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United States v. Kabot

decided: November 13, 1961.


Author: Smith

Before LUMBARD, Chief Judge, and FRIENDLY and SMITH, Circuit Judges.

J. JOSEPH SMITH, Circuit Judge.

This is an appeal from concurrent eighteen month sentences for offering and giving a $25,000 bribe to one Keyser, an Internal Revenue Agent, to influence him in an income tax matter. 18 United States Code, Section 201. The judgment is affirmed.

Appellant attacks the conviction on numerous grounds, including the denial of a pre-trial motion to dismiss the indictment for unnecessary delay in filing, the failure to call Gillis, an Internal Revenue Agent, as a witness, refusal to produce statements and grand jury testimony of Gillis and one Sweeney, an investigating agent who died during the trial, the admission in evidence of recordings of Kabot's conversations with Keyser, the exclusion of a recording of a conversation between Keyser and Gillis, instructions to the jury on character evidence and on evidence relating to the merits of the tax case, and refusal of instructions on a theory of enticement. We find no reversible error.

Appellant Abraham Kabot was accountant for Salomon and Bart van Berg, diamond merchants, and their wives and for two New York corporations which they controlled, Van Berg Diamonds, Inc. and Rough Diamond Co., Inc., as well as for other clients, many of whom were also in the diamond business. One Keyser was an agent of the Internal Revenue Service in the International Operations Division, stationed in Washington, D.C. An agent of the Service in Puerto Rico reported that there was a question concerning the withdrawal by Salomon van Berg from a Puerto Rican van Berg corporation, Brilliants, Inc. of $2,000,000 and of allocation of profits and expenses between Brilliants, Inc., and Van Berg Diamonds, Inc., to which Brillants sold virtually all its output. Keyser was thereupon in July 1958 assigned to audit the individual returns of the van Bergs for 1954 through 1957, the corporate returns of Van Berg Diamonds for the same years, and the corporate returns of Rough Diamonds, Inc. for the fiscal years 1955, 1956 and 1957. Keyser telephoned Salomon van Berg for an appointment. Van Berg had Kabot call Keyser back and an appointment was made for September 8. On that date Keyser came to New York, called on Kabot at Kabot's office and explained the two major questions pending. He then went with Kabot to van Berg's office and explained the issues to van Berg.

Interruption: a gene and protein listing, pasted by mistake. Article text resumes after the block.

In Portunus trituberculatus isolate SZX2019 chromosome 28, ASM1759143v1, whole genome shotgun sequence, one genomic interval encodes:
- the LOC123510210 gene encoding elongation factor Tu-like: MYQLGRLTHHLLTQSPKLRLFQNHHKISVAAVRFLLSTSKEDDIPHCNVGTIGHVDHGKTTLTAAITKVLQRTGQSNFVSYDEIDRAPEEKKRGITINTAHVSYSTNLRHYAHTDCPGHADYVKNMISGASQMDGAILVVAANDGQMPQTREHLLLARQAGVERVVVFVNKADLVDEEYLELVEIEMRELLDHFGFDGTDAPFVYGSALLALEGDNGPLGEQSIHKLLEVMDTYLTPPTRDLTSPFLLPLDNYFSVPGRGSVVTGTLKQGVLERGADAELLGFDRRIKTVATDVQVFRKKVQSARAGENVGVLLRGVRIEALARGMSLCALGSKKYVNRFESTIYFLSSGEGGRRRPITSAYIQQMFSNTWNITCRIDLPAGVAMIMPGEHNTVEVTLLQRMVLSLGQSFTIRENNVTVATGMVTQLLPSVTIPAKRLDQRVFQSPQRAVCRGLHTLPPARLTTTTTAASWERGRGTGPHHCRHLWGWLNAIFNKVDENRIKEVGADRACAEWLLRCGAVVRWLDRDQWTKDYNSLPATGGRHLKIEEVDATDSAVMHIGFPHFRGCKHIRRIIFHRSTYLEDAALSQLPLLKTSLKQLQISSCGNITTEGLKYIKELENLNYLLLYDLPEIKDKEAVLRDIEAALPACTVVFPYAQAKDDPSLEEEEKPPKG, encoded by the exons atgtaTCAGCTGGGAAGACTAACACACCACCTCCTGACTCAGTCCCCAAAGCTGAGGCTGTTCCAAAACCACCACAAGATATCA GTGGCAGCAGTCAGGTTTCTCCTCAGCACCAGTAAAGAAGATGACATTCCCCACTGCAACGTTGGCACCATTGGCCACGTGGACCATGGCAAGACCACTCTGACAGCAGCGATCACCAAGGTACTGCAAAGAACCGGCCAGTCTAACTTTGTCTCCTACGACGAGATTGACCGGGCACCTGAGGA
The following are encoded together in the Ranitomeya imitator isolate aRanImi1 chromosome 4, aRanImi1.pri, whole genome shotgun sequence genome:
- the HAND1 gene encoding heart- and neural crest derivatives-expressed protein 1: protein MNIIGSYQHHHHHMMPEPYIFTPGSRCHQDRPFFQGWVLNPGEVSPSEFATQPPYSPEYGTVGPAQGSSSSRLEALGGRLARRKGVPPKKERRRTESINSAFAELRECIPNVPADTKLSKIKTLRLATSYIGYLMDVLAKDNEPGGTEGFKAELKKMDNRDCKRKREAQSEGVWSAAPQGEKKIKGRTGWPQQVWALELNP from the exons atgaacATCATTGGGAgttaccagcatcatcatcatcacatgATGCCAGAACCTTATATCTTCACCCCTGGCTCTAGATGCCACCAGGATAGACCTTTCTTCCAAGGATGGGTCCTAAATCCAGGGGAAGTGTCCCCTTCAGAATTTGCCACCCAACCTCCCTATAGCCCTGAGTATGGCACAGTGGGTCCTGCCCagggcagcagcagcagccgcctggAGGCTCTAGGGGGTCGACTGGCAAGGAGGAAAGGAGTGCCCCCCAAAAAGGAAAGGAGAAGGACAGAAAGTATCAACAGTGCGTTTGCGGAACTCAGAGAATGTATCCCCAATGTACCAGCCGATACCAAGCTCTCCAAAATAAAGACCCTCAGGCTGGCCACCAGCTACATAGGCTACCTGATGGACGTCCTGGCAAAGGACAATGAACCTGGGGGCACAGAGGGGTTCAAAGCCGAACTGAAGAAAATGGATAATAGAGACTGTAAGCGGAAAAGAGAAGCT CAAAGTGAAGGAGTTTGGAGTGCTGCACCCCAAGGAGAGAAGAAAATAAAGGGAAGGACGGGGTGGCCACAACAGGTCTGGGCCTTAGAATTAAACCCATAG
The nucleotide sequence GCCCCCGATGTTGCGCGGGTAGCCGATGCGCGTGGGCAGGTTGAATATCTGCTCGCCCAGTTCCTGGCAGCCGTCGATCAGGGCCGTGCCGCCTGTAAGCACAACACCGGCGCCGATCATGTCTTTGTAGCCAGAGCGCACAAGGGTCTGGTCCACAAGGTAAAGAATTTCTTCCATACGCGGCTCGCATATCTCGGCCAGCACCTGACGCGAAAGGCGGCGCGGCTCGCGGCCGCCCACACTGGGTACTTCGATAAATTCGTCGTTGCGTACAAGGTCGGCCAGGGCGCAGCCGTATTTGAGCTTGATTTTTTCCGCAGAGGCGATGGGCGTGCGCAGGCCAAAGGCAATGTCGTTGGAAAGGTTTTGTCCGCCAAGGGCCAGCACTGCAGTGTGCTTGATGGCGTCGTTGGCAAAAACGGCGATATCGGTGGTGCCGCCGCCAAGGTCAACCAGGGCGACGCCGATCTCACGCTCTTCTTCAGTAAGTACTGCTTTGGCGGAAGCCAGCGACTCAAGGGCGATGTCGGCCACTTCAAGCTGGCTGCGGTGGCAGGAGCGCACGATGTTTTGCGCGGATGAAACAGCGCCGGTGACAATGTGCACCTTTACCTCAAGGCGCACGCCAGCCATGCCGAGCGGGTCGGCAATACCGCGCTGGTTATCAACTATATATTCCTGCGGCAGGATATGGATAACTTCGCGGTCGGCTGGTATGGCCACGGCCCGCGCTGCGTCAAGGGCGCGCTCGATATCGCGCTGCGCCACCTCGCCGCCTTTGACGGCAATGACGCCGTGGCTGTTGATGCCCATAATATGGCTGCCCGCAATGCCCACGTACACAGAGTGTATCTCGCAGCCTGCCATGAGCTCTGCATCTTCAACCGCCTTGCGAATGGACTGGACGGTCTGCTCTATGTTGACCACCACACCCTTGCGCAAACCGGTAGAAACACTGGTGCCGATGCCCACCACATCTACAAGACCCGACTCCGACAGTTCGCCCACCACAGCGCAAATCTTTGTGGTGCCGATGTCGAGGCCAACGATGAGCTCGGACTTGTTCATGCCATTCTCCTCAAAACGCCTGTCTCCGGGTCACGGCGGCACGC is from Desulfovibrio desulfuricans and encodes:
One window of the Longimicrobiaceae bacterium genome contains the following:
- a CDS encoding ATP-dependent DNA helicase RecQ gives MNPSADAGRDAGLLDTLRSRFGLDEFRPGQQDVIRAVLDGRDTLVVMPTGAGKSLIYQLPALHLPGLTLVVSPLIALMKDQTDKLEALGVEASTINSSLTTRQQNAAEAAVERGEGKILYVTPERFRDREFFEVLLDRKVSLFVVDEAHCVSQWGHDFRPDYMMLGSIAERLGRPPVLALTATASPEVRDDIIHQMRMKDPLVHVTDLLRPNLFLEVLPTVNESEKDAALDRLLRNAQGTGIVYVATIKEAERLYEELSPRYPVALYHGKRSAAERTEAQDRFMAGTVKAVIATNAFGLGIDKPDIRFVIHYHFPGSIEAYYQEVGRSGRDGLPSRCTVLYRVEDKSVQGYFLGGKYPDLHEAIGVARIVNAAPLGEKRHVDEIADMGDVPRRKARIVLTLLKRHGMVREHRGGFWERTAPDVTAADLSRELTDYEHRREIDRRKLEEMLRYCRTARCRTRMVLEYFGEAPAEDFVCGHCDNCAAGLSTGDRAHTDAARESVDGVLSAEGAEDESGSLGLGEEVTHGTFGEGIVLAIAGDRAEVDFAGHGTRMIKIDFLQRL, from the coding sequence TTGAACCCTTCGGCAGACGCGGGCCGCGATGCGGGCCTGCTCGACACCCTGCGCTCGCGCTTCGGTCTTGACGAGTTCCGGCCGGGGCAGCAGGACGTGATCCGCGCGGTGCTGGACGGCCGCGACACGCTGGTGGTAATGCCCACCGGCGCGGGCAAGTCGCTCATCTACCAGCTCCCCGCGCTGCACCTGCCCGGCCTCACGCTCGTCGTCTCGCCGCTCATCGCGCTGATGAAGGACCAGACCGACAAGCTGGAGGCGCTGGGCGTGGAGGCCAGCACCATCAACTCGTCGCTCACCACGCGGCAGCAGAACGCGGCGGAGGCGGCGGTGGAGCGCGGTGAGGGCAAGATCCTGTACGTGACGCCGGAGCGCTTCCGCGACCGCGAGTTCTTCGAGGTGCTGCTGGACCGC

Keyser on the 8th mentioned to Kabot that he had an acquaintance with one Gillis, an agent in the New York Internal Revenue office. On or about the 9th of September Keyser mentioned to Gillis' superior that he was acquainted with Gillis, who was called in to greet Keyser. Keyser was at van Berg's office conducting the audit on September 9 and 10, returning to Washington September 12. Keyser had arranged to come back to New York September 29. Someone representing himself as Keyser's superior, Moysey, called Kabot and told him rather abruptly that there was too long a delay. The appointment was moved up to September 25. In the latter part of September and in October Keyser was at the van Berg office about a dozen times. At about this time, according to Kabot, Gillis stopped in at Kabot's office and told Kabot that Keyser wanted him to know that he was a pretty good agent and could get very rough. On being asked how Keyser would like it if the conversation were reported, Gillis was said to have asked Kabot to forget about it; and to have pleaded with Kabot not to say anything to Keyser. Sometime after Gillis had talked with Kabot, Keyser called Gillis and had dinner at Gillis' house. Keyser testified that there was no mention of the case at Gillis' house. On October 27 Gillis was invited to and did accompany Keyser and Kabot to lunch.

About October 9 Keyser had told Kabot and van Berg that he was going to recommend that the $2,000,000 withdrawal be taxed as a dividend to van Berg and that he would work up a figure on the reallocation of profits and expenses between the Puerto Rican and New York corporations. He also mentioned another questioned item of a $300,000 credit on the books of Van Berg Diamonds. Keyser returned to Washington, coming back to New York on October 27. He informed Kabot that he was recommending that the $2,000,000 withdrawal and $300,000 credit be taxed as dividends resulting in an added individual tax of $1,929,000, and that the corporate tax be increased $460,000 as a result of reallocation of profits and expenses. Kabot asked if the case could be disposed of at Keyser's level. Later, walking back after a visit to van Berg's office, according to Keyser, Kabot said that he apologized for bringing the matter up, but that Gillis said it would be all right to ask if there was anything he could do to make everybody happy and dispose of the case without carrying it to a higher level.